So when the crowd saw that neither Jesus nor his disciples were there, they themselves got into the boats and went to Capernaum looking for Jesus.
When they found him on the other side of the sea, they said to him, "Rabbi, when did you come here?" Jesus answered them, "Very truly, I tell you, you are looking for me, not because you saw signs, but because you ate your fill of the loaves. Do not work for the food that perishes, but for the food that endures for eternal life, which the Son of Man will give you. For it is on him that God the Father has set his seal." Then they said to him, "What must we do to perform the works of God?" Jesus answered them, "This is the work of God, that you believe in him whom he has sent." So they said to him, "What sign are you going to give us then, so that we may see it and believe you? What work are you performing? Our ancestors ate the manna in the wilderness; as it is written, 'He gave them bread from heaven to eat.'" Then Jesus said to them, "Very truly, I tell you, it was not Moses who gave you the bread from heaven, but it is my Father who gives you the true bread from heaven. For the bread of God is that which comes down from heaven and gives life to the world." They said to him, "Sir, give us this bread always."
Jesus said to them, "I am the bread of life. Whoever comes to me will never be hungry, and whoever believes in me will never be thirsty. (John 6:24-35)
My heart broke a few times this past week.
It broke for the sorts of things you’d expect: families in grief, people in the hospital, friends dealing with illness and anxiety and crisis.
It also broke when I watched Michael Phelps swim the 400-IM and not medal, though it also broke when I watched him win gold medals in subsequent events, and it broke every time I watched athletes from any country up on the medal stand, singing and weeping to their national anthems.
And my heart broke this week over one particular news story, over one particular photograph of a mall food court, lines winding all around the space as people waited to eat and show their support for Chick-fil-A. My heart has been breaking over this news story since it first broke, because it has brought out the worst in people and has confused consumerism with faith.
From the online publication that quoted Chick-fil-A’s owner endorsing one particular view of marriage to the outrage expressed by opponents, from the reactionary move to stage a coordinated eat-in in support to the corresponding reactionary move to stage a coordinated kiss-in in protest, through all of it, my heart has been breaking over the hurtful words hurled by both sides of the debate, and over the misconception that one’s entire value system can be summed up by whether or not you choose to buy a chicken sandwich.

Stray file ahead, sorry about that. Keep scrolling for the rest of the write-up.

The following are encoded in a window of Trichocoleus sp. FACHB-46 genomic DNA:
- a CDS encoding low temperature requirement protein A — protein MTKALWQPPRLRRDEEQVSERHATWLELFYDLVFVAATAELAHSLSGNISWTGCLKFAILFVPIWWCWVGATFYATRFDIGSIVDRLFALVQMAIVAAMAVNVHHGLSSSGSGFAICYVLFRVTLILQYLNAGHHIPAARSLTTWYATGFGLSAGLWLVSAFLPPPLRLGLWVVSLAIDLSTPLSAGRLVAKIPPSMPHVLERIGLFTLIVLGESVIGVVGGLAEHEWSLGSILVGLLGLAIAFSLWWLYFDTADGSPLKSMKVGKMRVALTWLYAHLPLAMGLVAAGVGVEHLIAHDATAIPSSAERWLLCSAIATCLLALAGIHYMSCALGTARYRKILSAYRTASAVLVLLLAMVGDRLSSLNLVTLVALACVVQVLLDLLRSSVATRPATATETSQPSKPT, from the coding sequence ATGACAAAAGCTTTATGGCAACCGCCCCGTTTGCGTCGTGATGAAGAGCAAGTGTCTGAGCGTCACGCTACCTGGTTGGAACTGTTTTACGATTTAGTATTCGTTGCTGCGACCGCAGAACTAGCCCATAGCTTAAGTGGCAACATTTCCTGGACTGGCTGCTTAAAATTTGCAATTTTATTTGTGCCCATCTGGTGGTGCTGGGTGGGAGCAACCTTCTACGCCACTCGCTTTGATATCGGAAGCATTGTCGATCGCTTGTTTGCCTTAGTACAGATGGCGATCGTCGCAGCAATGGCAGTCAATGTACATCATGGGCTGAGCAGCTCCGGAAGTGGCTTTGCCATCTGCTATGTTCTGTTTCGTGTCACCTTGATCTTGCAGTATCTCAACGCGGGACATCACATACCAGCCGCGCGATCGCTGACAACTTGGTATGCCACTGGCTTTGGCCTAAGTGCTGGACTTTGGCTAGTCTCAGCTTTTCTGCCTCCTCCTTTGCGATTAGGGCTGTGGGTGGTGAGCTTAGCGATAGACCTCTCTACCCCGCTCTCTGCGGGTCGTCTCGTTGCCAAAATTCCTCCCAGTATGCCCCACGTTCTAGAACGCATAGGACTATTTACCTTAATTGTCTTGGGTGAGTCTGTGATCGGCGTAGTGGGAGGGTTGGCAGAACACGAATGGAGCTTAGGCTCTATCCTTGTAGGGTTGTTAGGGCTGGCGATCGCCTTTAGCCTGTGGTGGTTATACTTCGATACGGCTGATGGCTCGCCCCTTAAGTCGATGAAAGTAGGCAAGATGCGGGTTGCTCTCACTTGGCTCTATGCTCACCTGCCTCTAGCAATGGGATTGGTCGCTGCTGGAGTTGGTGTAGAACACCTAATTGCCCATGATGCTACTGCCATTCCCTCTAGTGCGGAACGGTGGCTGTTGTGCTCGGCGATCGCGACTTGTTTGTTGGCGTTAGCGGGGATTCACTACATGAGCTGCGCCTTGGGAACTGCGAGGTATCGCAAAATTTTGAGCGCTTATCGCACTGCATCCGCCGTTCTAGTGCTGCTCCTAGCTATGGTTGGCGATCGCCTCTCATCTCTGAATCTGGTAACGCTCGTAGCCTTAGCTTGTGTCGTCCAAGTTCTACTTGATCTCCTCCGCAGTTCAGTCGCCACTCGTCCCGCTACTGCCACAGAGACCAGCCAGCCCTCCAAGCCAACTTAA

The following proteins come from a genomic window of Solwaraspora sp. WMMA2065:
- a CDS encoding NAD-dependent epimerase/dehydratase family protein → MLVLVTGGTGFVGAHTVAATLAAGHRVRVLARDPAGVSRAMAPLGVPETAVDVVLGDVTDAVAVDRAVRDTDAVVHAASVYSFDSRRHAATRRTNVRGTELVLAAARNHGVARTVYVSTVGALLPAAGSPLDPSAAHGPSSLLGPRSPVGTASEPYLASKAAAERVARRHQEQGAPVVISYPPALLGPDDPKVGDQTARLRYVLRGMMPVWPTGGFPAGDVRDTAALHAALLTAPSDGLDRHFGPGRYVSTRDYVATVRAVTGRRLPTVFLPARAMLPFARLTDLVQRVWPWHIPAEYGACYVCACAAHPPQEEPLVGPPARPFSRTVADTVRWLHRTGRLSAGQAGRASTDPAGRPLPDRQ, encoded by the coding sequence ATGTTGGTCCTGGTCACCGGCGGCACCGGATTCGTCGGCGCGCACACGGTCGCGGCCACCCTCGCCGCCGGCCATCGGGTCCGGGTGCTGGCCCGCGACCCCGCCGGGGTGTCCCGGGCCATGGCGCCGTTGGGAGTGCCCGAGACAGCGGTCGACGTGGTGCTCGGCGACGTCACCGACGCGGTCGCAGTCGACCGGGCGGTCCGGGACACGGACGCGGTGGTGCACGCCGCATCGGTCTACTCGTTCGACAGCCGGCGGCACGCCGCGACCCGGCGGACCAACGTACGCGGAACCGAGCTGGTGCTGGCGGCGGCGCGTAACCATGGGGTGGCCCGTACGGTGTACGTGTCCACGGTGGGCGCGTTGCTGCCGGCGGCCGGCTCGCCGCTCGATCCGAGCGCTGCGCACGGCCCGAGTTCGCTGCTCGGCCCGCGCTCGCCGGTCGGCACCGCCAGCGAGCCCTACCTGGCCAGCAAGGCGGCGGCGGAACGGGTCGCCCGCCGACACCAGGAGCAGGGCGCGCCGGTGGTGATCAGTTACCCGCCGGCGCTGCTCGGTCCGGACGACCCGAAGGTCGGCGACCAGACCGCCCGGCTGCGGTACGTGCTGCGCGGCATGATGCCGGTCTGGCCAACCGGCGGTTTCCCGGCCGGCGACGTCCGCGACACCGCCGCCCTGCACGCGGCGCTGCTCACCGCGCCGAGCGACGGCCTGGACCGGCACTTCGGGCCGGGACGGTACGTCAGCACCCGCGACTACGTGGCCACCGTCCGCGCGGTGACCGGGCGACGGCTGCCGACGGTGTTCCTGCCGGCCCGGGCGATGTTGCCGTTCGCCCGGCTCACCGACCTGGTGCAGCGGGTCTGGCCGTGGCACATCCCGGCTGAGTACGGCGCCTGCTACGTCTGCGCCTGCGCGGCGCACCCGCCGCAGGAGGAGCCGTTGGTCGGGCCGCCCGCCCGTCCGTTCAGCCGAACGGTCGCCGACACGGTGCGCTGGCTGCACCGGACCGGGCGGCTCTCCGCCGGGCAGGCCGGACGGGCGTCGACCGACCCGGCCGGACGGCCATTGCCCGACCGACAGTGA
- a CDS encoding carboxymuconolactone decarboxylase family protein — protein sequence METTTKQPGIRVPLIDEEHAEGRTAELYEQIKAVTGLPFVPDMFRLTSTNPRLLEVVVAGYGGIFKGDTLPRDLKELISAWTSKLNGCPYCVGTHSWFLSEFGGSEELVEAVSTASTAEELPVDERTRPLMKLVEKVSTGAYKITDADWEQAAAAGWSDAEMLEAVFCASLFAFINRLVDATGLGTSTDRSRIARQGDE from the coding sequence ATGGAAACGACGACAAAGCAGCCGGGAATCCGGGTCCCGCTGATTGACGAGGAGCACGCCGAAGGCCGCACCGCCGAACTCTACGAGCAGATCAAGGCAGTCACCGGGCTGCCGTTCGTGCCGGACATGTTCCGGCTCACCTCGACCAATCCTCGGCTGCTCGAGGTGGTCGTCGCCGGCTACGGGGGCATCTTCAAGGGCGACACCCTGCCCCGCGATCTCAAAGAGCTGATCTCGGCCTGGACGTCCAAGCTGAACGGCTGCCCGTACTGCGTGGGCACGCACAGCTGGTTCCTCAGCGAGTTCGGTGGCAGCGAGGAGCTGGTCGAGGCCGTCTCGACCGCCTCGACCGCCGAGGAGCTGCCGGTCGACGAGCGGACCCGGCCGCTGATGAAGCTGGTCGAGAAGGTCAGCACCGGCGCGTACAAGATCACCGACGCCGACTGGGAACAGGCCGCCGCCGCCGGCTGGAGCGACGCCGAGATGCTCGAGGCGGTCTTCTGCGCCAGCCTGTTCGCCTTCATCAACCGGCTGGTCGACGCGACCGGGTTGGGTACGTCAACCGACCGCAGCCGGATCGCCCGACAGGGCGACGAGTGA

I had no plans whatsoever to talk about this in my sermon this week. No inclination to say anything about it. That is, until I read today’s gospel:
Jesus said, “Do not work for the food that perishes, but for the food that endures for eternal life, which the Son of Man will give you….For the bread of God is that which comes down from heaven and gives life to the world. I am the bread of life. Whoever comes to me will never be hungry, and whoever believes in me will never be thirsty.”
Today’s gospel is all about the food behind the food, about striving for higher things, about seeking that which brings true life and not short-term satisfaction. It is also about a crowd of people who absolutely miss the point.
I have to laugh when I read this gospel, because they just don’t get it. They've just seen something incredible happen: thousands of people being fed by five loaves of bread and two fish. Their bellies are full and when Jesus goes off by himself, they follow him.
They follow Jesus because they’ve seen this crazy and miraculous thing happen, and yet when Jesus tells them to believe in him, they ask for a sign, as if that huge fish and bread picnic hadn’t just happened. And it takes them far too long to catch on to the fact that JESUS is the living bread from heaven which has been promised them, which they so desire, the bread sent to earth to give life to the world.